There are a variety of ways that thieves can get your information and use your cards to make purchases. Here are a few of the more common ways:
You pay for dinner at the restaurant with your credit card. Your waitress takes the card to the register, processes the transaction and returns it. What you didn't see was the copy of your card details that she made, and later used it to make purchases online and by phone!
You can't believe your luck when you get a mailing that says you've won a free trip and all you need to do is join a travel club to get the free trip. After providing your credit card details to join the club, you never get the free trip and you start seeing charges on your statement that you didn't make!
A thief finds copies or receipts of items containing your credit card details in the trash and then uses the information to make purchases.
Fraud like these examples cost cardholders and credit lenders several hundred million dollars every year. While you cannot prevent all fraud from occurring, there are reasonable things that you can do to help prevent and protect against credit fraud.
When using your credit card to pay for dinner at a restaurant, draw a line through all the lines above your signature that do not contain money amounts. So if you have left a cash tip on the table for th server, draw a line through the tip line on the receipt, or even write "left on table" in the space to make sure that the server doesn't add a tip in after you leave! Try to keep an eye on the server when he or she takes the card to the register, processes it and returns to your table.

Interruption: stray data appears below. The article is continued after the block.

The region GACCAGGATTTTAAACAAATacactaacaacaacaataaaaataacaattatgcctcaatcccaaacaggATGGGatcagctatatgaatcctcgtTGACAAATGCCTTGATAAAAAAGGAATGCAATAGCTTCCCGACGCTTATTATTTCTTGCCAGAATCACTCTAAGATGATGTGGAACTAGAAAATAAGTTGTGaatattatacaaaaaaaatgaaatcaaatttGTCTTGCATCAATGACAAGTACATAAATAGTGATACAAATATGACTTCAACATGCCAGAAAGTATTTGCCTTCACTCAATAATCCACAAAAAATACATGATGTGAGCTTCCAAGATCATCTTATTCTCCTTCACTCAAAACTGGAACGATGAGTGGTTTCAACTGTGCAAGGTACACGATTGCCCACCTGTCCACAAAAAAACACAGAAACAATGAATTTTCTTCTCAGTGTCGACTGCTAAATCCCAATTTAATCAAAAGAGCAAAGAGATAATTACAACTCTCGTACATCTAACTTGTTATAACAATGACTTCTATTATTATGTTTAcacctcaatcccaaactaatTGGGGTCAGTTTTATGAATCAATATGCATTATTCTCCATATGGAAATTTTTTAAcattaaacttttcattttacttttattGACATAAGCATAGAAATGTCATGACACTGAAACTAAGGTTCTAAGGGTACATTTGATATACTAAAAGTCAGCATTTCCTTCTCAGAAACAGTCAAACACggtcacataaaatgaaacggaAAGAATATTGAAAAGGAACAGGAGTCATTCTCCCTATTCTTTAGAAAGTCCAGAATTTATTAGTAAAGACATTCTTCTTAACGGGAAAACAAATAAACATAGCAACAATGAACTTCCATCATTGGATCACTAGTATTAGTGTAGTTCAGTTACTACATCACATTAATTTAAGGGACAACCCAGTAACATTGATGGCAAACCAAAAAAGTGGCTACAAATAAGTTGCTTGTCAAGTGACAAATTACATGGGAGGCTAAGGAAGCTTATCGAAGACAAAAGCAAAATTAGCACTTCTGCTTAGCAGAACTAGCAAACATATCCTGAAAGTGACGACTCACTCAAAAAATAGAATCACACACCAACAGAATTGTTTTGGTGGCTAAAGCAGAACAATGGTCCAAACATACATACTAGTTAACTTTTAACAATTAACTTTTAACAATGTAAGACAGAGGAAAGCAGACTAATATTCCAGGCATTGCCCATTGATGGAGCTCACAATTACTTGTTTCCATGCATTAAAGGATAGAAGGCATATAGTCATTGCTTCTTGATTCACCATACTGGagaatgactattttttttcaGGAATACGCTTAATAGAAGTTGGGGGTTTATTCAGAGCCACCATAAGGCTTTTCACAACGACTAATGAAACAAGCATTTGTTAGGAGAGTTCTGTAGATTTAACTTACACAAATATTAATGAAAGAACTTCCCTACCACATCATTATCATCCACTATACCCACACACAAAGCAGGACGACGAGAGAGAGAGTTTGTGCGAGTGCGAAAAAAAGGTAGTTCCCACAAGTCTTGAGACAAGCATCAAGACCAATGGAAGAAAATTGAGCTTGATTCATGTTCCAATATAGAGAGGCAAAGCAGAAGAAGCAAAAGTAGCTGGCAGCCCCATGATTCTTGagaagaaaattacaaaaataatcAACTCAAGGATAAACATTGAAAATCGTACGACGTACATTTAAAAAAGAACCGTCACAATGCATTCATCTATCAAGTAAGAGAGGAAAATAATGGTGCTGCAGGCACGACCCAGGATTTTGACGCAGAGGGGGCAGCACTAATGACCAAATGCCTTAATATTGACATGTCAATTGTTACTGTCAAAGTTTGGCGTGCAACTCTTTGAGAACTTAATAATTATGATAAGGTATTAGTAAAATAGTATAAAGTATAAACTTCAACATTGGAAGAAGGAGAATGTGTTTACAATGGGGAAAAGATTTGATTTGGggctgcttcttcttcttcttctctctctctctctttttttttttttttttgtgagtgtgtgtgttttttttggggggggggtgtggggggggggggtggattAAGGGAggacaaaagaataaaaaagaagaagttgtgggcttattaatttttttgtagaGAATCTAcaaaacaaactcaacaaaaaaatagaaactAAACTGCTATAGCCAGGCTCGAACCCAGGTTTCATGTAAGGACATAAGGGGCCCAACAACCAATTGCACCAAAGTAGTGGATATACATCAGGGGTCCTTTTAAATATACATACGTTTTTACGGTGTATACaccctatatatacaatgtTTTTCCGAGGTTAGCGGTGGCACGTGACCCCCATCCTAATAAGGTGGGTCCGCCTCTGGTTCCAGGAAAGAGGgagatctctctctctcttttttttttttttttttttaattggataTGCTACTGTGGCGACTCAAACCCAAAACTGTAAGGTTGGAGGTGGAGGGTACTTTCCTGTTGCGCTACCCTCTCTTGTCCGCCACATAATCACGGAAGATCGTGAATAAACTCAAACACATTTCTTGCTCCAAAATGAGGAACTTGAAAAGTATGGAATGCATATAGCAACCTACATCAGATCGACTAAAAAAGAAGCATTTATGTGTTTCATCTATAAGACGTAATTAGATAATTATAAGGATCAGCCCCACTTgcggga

When you get a new credit card, sign the back as soon as you receive it. Carry credit cards in a different place from the rest of your cash, and even someplace other than your wallet if possible. Save all of your receipts so that you can compare amounts to your actual billing statements, and open the bills when they come in and verify that they are correct each month. Reconcile the account in the same way you would a checking account to make sure everything is correct.
When you are moving, notify your credit card companies immediately with the new address so your statements are not finding their way into someone else's hands at the old address.
Don't ever write your account number on the outside of an envelope, or on a postcard. Anyone could notice it and write the information down.
When shopping online, make sure the websites that you are shopping from are secure. They should have an "SSL" certificate displayed, or at least have a domain starting with "https", where the "s" indicates it is a secure page and it's okay to enter your card information.
If you must provide your credit card information by phone, be sure the company you are giving the information to is reputable.
Open your statements each month even if you know you did not make a purchase. Make sure that there are no purchases on the account that you didn't make. If a purchase shows up on your billing statement that you are unsure of, call the company and find out who it is, and what they sell and see if you did make the charge and simply forgot. If you still don't know who the company is, or know you did not make a purchase--get on the phone and call the card company as it is most likely a fraud case.
If you still find yourself a victim of credit fraud, you need to immediately call the credit lender. Once reported, the law protects you against any liability for unauthorized credit charges, and you will only be liable for up to $50, which is the maximum liability according to federal law.
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